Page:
I would like to see NASA do all that it is proposing and more. But we need to do a better job of oversight. I want to see if all of the numbers add up, and frankly I don't think they will. If they don't, we will have to take a hard look at priorities. I don't want to pass problems on to others. What we have seen with NASA is that prior administrators just keep on passing on problems. Someone needs to take oversight."

Gordon Steps Up to House Science Post, Science (subscription)

"As chair of the committee's space panel in the early 1990s, Gordon developed an interest in space-related issues that is likely to translate into closer scrutiny of the Bush Administration's proposed moon-Mars exploration program and its impact on space science. "I think that both are underfunded," he says, "but I think we need to know more before we can move ahead."

House Appropriations Update

Mollohan in Line For Appropriations Spot, Wheeling News-Register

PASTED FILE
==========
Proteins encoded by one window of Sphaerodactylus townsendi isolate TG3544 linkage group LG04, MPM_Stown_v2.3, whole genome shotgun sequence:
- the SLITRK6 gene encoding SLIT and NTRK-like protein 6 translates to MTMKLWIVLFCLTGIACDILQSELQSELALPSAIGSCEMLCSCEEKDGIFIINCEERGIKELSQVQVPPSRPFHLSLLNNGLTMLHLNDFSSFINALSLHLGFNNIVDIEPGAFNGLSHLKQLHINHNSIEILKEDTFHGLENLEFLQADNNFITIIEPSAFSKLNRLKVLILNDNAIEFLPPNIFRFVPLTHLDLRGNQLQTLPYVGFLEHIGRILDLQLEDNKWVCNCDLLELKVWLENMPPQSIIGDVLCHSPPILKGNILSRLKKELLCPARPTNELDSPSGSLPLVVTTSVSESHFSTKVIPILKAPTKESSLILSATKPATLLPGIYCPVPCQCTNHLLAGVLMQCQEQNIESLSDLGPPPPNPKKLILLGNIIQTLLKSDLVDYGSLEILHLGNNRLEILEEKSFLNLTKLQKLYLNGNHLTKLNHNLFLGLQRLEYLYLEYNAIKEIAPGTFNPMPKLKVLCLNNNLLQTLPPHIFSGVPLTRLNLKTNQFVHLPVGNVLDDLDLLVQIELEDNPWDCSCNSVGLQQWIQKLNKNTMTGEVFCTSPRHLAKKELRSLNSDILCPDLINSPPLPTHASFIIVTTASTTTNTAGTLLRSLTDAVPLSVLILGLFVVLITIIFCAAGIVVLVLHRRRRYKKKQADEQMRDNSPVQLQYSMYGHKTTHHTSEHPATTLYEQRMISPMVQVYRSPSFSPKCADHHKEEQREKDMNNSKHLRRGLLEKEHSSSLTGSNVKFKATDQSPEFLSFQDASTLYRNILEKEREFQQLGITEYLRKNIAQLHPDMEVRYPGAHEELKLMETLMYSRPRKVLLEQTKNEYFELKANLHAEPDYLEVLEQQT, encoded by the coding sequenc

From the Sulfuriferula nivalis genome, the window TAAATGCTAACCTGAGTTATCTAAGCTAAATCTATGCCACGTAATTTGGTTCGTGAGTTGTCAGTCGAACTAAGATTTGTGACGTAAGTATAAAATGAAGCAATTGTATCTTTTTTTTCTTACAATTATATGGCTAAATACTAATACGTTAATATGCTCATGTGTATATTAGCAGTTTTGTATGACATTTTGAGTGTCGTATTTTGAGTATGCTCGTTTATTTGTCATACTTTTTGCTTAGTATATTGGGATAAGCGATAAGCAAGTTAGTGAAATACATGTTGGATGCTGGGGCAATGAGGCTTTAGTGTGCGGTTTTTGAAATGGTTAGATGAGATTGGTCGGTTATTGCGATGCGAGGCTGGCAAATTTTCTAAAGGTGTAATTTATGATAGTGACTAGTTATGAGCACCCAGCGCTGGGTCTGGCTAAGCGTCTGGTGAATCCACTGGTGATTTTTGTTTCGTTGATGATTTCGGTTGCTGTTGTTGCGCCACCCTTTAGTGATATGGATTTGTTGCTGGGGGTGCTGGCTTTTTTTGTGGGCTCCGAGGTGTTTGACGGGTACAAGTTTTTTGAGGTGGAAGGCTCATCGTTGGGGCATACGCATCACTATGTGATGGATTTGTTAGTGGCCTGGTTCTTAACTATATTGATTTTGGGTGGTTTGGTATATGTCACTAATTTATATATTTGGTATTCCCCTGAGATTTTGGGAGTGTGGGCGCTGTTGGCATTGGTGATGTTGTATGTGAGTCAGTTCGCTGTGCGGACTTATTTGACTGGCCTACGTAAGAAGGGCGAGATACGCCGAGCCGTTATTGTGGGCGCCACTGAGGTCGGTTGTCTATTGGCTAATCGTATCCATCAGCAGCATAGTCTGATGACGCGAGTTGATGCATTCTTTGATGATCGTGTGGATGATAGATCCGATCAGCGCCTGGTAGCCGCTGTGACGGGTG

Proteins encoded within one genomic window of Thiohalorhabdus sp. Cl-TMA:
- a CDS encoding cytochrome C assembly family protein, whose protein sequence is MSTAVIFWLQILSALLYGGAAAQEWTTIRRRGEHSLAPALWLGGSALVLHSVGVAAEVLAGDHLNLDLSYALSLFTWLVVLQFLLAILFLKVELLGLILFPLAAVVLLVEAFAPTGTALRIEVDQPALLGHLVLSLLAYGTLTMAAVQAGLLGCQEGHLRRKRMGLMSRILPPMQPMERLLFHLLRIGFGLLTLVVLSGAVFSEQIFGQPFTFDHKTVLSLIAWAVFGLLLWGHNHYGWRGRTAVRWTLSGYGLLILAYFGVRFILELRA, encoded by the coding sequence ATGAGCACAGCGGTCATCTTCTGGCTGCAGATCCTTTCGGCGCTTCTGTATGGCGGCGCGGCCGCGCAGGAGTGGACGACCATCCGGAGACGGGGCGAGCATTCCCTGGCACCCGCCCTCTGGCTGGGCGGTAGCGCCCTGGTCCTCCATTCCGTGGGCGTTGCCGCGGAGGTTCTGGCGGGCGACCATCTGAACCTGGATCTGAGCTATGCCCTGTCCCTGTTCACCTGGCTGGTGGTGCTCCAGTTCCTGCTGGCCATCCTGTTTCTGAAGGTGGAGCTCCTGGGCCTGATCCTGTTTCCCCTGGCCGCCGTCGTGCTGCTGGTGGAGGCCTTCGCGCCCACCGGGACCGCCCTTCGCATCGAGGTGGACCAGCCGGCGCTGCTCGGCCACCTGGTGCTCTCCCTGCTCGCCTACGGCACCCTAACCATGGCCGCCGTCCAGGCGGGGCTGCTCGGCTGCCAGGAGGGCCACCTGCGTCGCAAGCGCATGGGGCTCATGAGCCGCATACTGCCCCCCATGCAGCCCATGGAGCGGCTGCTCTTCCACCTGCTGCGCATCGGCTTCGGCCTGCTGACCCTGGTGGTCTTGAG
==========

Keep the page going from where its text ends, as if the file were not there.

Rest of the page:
"Mollohan, D-W.Va., brought millions of dollars to Fairmont for the creation of the I-79 high-technology corridor. And now that Democrats will regain control of the U.S. House of Representatives, Mollohan possibly could chair the subcommittee that oversees government spending for NASA."

Nature on Funding the VSE

Congressional agendas, editorial, Nature (subscription)

"The damage done to America and the rest of the world by unsustainable deficits is real, and any lack of zeal in facing this problem would be a mistake. In that context, this would be a good time for Congress to look again at Bush's plans for NASA to re-establish a human presence in deep space. The outgoing Republican Congress gave its Republican president too much benefit of the doubt on this undertaking. The new Congress must, at the very least, articulate more convincing reasons than have yet been heard for such a colossal expenditure."